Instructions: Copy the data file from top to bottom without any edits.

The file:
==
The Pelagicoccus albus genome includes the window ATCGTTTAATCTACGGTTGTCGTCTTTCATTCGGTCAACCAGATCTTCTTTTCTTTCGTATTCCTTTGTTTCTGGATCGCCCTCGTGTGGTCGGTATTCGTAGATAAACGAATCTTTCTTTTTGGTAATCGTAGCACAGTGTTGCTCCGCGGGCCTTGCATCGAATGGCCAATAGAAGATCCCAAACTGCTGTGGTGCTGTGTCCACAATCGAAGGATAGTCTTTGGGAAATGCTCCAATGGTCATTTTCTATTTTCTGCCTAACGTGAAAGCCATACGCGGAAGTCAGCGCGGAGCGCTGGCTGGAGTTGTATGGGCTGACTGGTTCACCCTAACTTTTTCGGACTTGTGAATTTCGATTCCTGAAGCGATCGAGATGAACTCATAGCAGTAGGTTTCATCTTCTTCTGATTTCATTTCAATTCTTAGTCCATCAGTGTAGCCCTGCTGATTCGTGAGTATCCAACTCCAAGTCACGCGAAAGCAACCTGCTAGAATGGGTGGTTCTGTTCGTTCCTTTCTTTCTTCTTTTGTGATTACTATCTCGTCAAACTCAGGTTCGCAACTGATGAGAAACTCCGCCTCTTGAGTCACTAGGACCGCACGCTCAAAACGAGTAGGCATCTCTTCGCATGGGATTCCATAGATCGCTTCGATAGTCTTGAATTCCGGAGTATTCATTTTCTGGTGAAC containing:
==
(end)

The Pelagicoccus albus genome includes the window ATCGTTTAATCTACGGTTGTCGTCTTTCATTCGGTCAACCAGATCTTCTTTTCTTTCGTATTCCTTTGTTTCTGGATCGCCCTCGTGTGGTCGGTATTCGTAGATAAACGAATCTTTCTTTTTGGTAATCGTAGCACAGTGTTGCTCCGCGGGCCTTGCATCGAATGGCCAATAGAAGATCCCAAACTGCTGTGGTGCTGTGTCCACAATCGAAGGATAGTCTTTGGGAAATGCTCCAATGGTCATTTTCTATTTTCTGCCTAACGTGAAAGCCATACGCGGAAGTCAGCGCGGAGCGCTGGCTGGAGTTGTATGGGCTGACTGGTTCACCCTAACTTTTTCGGACTTGTGAATTTCGATTCCTGAAGCGATCGAGATGAACTCATAGCAGTAGGTTTCATCTTCTTCTGATTTCATTTCAATTCTTAGTCCATCAGTGTAGCCCTGCTGATTCGTGAGTATCCAACTCCAAGTCACGCGAAAGCAACCTGCTAGAATGGGTGGTTCTGTTCGTTCCTTTCTTTCTTCTTTTGTGATTACTATCTCGTCAAACTCAGGTTCGCAACTGATGAGAAACTCCGCCTCTTGAGTCACTAGGACCGCACGCTCAAAACGAGTAGGCATCTCTTCGCATGGGATTCCATAGATCGCTTCGATAGTCTTGAATTCCGGAGTATTCATTTTCTGGTGAAC containing: